The decision was made early on during the construction of Bryn Athyn Cathedral to have a solid timber roof in the nave and chancel rather than a stone vaulted one. Trees of sufficient size had to be found to provide the tie beams that would span the width. Although construction of the roof did not begin until 1915, the search for trees was already underway in the summer of 1913, in order to allow the wood to “be . . . properly seasoned before final working and placing . . . Southeastern Pennsylvania had at that time perhaps the finest growth of white oak trees on the continent. To find specimens . . . became a personal challenge for Raymond Pitcairn. Armed with camera and accompanied by members of the family and frequently by leaders of the Bryn Athyn congregation, he traveled miles in all directions.”
The cut trees were brought to Isaac Ryan’s sawmill on the Neshaminy Creek where they were squared before being taken to the Cathedral. Ryan “caught the spirit of the undertaking, and for years made it his personal task to seek out the needed trees, conveying his discoveries to Pitcairn in letters that gave intricate directions for reaching the site over the maze of country roads, together with the announced date for felling (Glenn, E. Bruce. Bryn Athyn Cathedral: The Building of a Church. Bryn Athyn, PA: Bryn Athyn Church, 1971, 112).
Raymond Pitcairn wrote a two-page description of November 18, 1916, the day the oldest tree found by Ryan was felled. This document is located in the Raymond and Mildred Pitcairn Archives, Bryn Athyn, PA. A transcription of the text follows:
“TRIP TO OLDEST TREE
“On the eighteenth day of November 1916, Edwin Asplundh, Harry Bowman, Bishop N. D. Pendleton, Niel Acton, and I rode up to look at the largest tree which Mr. Ryan has yet found for us. Roy Wells drove the car up, going up Second Street Pike to Richboro, and then on to the “Anchor,” after reaching which we went a short distance further to a toll-gate and then took the first lane on the first road to the right. This is a distance of some twelve miles. I took my graphlex camera and my eight by ten. We arrived there about half-past two. The tree was in a small woods above a brook on the Sarah Matthews’ farm. On the farm were two old houses, a stone house built in 1732, and a log portion connected with the same house built at an earlier date.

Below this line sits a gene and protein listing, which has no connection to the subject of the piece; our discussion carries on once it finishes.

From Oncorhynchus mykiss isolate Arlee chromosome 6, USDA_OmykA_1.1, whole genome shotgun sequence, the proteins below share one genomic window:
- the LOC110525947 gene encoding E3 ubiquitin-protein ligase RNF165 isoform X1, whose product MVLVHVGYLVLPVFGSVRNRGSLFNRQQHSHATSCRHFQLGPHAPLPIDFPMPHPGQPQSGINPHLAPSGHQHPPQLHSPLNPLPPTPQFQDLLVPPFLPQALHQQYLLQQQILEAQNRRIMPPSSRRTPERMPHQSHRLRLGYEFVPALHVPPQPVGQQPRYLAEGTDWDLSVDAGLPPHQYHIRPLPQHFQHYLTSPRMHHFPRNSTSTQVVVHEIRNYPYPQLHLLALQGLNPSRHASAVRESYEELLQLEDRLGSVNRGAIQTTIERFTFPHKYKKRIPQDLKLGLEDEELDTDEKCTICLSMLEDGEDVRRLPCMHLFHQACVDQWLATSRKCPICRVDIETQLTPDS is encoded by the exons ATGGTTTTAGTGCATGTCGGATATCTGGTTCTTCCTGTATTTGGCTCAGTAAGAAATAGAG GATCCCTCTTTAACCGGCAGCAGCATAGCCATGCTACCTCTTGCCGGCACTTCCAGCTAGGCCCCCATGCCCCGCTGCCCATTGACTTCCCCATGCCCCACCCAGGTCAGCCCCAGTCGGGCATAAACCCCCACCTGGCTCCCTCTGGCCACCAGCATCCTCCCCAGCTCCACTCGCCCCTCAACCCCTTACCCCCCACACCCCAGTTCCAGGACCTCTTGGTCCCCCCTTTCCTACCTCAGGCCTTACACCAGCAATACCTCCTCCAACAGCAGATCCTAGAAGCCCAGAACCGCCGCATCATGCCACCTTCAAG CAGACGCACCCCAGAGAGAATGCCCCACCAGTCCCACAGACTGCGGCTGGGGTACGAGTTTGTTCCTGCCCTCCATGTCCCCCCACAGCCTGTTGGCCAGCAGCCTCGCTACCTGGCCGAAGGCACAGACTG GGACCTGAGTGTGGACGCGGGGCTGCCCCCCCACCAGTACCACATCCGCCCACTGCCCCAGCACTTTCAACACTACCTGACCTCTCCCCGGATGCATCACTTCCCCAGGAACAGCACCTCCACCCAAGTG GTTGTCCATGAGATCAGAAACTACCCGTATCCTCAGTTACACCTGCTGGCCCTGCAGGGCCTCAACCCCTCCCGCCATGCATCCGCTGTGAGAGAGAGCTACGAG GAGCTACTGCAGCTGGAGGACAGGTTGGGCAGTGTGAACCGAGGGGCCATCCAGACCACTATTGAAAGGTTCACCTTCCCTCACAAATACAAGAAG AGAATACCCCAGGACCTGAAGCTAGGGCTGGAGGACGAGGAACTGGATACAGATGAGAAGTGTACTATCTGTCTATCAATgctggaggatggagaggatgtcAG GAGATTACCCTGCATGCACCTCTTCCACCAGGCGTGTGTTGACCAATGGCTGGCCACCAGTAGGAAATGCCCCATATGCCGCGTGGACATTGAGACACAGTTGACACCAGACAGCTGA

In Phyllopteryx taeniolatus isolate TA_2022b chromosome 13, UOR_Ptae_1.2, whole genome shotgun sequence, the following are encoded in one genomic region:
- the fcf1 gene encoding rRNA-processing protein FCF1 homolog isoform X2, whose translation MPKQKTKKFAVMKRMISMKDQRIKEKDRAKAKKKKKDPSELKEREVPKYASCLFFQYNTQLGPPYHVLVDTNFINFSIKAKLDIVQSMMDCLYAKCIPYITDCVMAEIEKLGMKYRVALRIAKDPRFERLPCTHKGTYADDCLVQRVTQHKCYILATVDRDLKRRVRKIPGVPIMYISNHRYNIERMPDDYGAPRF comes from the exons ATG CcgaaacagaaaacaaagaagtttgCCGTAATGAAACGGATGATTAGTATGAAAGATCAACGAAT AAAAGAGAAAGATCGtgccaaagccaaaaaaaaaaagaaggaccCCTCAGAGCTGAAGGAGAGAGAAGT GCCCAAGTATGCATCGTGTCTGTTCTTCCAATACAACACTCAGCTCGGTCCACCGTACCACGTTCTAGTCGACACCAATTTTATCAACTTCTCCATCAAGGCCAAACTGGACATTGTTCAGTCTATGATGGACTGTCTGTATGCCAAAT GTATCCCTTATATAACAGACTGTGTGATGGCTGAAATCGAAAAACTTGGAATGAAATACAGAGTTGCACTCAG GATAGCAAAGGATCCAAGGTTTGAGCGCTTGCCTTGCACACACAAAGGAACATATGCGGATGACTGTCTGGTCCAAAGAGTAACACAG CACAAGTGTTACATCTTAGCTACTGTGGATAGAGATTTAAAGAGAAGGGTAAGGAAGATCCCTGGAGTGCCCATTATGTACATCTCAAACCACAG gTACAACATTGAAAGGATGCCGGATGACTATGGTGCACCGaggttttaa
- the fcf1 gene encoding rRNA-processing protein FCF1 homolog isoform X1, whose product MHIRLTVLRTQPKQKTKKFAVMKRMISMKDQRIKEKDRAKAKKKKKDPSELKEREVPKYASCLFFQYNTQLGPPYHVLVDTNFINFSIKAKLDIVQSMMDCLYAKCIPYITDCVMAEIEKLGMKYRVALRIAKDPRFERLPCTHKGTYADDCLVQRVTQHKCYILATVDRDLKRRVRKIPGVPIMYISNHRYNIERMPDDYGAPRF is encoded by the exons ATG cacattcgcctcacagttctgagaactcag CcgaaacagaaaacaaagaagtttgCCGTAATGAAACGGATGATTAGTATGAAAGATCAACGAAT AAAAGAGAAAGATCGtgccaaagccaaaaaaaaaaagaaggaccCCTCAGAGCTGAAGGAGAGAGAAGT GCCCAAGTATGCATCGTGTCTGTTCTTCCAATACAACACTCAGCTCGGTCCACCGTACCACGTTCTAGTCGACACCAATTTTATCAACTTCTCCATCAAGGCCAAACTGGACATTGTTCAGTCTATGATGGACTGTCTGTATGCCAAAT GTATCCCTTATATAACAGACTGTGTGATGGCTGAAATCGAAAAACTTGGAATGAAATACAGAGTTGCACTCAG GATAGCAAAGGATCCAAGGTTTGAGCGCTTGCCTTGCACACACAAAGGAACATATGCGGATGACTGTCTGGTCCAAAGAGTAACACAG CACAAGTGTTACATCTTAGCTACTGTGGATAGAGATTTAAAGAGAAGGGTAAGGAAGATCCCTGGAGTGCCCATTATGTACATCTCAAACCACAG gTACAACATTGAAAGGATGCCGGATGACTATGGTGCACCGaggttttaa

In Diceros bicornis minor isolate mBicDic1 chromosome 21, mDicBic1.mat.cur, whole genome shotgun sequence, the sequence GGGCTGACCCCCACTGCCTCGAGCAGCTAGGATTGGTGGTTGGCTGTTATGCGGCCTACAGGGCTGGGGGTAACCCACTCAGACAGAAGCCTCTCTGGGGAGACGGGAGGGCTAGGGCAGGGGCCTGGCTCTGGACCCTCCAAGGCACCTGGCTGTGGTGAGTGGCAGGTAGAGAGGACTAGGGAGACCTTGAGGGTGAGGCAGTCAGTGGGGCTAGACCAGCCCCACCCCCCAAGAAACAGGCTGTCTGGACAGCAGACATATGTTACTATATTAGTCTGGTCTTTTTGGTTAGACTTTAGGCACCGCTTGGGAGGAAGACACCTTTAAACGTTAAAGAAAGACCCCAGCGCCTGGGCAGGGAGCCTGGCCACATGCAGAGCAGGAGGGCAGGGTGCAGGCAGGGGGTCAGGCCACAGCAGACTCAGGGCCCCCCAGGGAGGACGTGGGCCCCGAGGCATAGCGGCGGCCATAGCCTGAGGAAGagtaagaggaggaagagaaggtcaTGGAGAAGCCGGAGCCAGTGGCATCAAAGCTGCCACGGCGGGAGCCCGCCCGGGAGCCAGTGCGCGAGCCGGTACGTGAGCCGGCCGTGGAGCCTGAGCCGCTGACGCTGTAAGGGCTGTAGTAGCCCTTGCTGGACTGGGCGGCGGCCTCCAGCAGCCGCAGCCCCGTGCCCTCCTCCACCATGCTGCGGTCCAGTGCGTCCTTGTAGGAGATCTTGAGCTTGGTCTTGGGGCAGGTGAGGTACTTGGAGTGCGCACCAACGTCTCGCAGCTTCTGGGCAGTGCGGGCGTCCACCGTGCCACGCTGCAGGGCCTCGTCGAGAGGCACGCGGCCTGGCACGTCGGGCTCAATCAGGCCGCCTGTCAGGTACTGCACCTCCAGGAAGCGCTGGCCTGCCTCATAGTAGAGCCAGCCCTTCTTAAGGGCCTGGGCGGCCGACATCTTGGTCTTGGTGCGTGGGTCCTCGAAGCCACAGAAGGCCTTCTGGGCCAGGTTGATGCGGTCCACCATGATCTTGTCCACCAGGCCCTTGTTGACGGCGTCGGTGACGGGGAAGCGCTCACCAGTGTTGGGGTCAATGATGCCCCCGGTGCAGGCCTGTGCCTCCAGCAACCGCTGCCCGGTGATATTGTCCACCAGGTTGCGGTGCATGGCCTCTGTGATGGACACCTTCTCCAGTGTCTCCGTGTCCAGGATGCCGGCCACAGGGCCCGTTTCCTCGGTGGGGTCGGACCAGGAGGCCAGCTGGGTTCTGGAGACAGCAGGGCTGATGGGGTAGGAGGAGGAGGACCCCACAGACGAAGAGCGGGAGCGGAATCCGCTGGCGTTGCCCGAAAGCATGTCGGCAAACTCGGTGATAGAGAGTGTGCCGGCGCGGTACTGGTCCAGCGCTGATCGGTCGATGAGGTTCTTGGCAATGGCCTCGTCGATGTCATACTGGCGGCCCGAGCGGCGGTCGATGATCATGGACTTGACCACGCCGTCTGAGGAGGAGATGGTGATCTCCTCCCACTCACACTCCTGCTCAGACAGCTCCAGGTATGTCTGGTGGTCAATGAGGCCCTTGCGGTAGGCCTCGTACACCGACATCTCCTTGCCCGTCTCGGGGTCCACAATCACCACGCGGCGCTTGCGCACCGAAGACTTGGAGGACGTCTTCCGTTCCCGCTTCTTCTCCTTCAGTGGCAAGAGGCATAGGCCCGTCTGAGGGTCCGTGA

“The tree had been almost sawn through when we arrived, and I immediately prepared to take photographs of it. Although this tree was the largest we have cut down, it was not as large at the base close to the roots as the first tree which we photographed with Ryan and me standing one on each side of the tree, and some weeks later when the same tree had been felled, photographed with Father [John Pitcairn], Bishop W. F. Pendleton, and me.
“While we were there a couple of old men, one of whom had lived on the farm, and later, after the tree had fallen, the lady who owned the farm, came out to see the tree.
“I took several photographs taken with my graphlex, and also with my eight by ten, of which latter Niel Acton made all but one or two of the exposures. One of the photographs taken with the graphlex was snapped while the tree was falling.
“When the tree had fallen we discovered that there was a large hive of bees seventy feet up, which from all appearances had lived there for years, and had accumulated a large amount of honey. We brought home a couple of combs.
“Unfortunately the tree had a soft spot in the center at the base, which will prevent our using it as one of the large tie beams. But we hope to get one of the curved struts out of it. Edwin Asplundh and I each counted the rings with the aid of pins, and our counts agreed within three years. The tree was 347 years old. A century older than any of the other trees which we have cut down. In view of a small hole, large enough to put in the tip of one’s little finger, which contained no rings it is probable that the tree was three and a half centuries old, but we did not count any rings that we could not see.
“After the tree had fallen we took a number of photographs and returned home.
“The size of the tree was not so great as compared with the other tree mentioned above in view of its age, owing apparently to the fact that it was growing upon the side of a hill where it would not get as much water as the other tree.
“The roar caused by the falling when many of the branches are broken, and all small trees in the path of the fall are completely smashed, was quite awe-inspiring, and it has always seemed an impressive occasion to me to see a tree felled in so short a time which has stood for so many years. This old tree was growing half a century before the settlement at Jamestown in the time of Queen Elizabeth, Bacon, and Shakespeare.”
(Handwritten on the first page of the document are the following notations: “Copy, Oldest Tree”; “See photos & lantern slides & use for a new talk on church.” Someone has also subtracted 350 from 1916 and written 1566.)
Photo: Raymond and Mildred Pitcairn Archives.